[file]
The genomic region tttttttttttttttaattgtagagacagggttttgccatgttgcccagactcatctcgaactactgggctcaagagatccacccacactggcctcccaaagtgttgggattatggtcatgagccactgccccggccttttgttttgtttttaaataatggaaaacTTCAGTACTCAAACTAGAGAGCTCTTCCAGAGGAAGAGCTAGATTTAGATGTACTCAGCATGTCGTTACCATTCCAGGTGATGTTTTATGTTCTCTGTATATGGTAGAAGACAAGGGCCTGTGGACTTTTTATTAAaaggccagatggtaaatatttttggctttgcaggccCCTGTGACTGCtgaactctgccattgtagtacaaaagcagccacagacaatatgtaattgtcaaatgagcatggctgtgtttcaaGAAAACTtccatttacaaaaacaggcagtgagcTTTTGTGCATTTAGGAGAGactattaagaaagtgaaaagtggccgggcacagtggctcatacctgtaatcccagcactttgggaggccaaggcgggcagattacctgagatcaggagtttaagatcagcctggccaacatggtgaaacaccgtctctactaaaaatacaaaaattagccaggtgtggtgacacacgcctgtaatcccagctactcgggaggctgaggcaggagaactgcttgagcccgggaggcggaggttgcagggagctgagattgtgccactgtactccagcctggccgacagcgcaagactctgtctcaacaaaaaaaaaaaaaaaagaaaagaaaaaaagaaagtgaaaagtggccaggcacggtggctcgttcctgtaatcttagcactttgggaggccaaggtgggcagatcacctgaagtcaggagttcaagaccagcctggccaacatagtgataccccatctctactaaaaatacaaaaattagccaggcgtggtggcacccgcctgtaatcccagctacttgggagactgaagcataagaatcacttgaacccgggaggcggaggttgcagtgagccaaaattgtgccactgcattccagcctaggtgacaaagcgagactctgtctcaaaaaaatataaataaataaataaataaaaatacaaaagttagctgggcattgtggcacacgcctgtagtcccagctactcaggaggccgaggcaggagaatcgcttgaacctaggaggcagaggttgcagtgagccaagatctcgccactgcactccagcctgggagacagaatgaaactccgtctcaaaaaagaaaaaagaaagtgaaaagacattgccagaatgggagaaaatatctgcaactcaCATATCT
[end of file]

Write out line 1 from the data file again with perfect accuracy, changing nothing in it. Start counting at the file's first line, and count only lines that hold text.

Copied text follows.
The genomic region tttttttttttttttaattgtagagacagggttttgccatgttgcccagactcatctcgaactactgggctcaagagatccacccacactggcctcccaaagtgttgggattatggtcatgagccactgccccggccttttgttttgtttttaaataatggaaaacTTCAGTACTCAAACTAGAGAGCTCTTCCAGAGGAAGAGCTAGATTTAGATGTACTCAGCATGTCGTTACCATTCCAGGTGATGTTTTATGTTCTCTGTATATGGTAGAAGACAAGGGCCTGTGGACTTTTTATTAAaaggccagatggtaaatatttttggctttgcaggccCCTGTGACTGCtgaactctgccattgtagtacaaaagcagccacagacaatatgtaattgtcaaatgagcatggctgtgtttcaaGAAAACTtccatttacaaaaacaggcagtgagcTTTTGTGCATTTAGGAGAGactattaagaaagtgaaaagtggccgggcacagtggctcatacctgtaatcccagcactttgggaggccaaggcgggcagattacctgagatcaggagtttaagatcagcctggccaacatggtgaaacaccgtctctactaaaaatacaaaaattagccaggtgtggtgacacacgcctgtaatcccagctactcgggaggctgaggcaggagaactgcttgagcccgggaggcggaggttgcagggagctgagattgtgccactgtactccagcctggccgacagcgcaagactctgtctcaacaaaaaaaaaaaaaaaagaaaagaaaaaaagaaagtgaaaagtggccaggcacggtggctcgttcctgtaatcttagcactttgggaggccaaggtgggcagatcacctgaagtcaggagttcaagaccagcctggccaacatagtgataccccatctctactaaaaatacaaaaattagccaggcgtggtggcacccgcctgtaatcccagctacttgggagactgaagcataagaatcacttgaacccgggaggcggaggttgcagtgagccaaaattgtgccactgcattccagcctaggtgacaaagcgagactctgtctcaaaaaaatataaataaataaataaataaaaatacaaaagttagctgggcattgtggcacacgcctgtagtcccagctactcaggaggccgaggcaggagaatcgcttgaacctaggaggcagaggttgcagtgagccaagatctcgccactgcactccagcctgggagacagaatgaaactccgtctcaaaaaagaaaaaagaaagtgaaaagacattgccagaatgggagaaaatatctgcaactcaCATATCT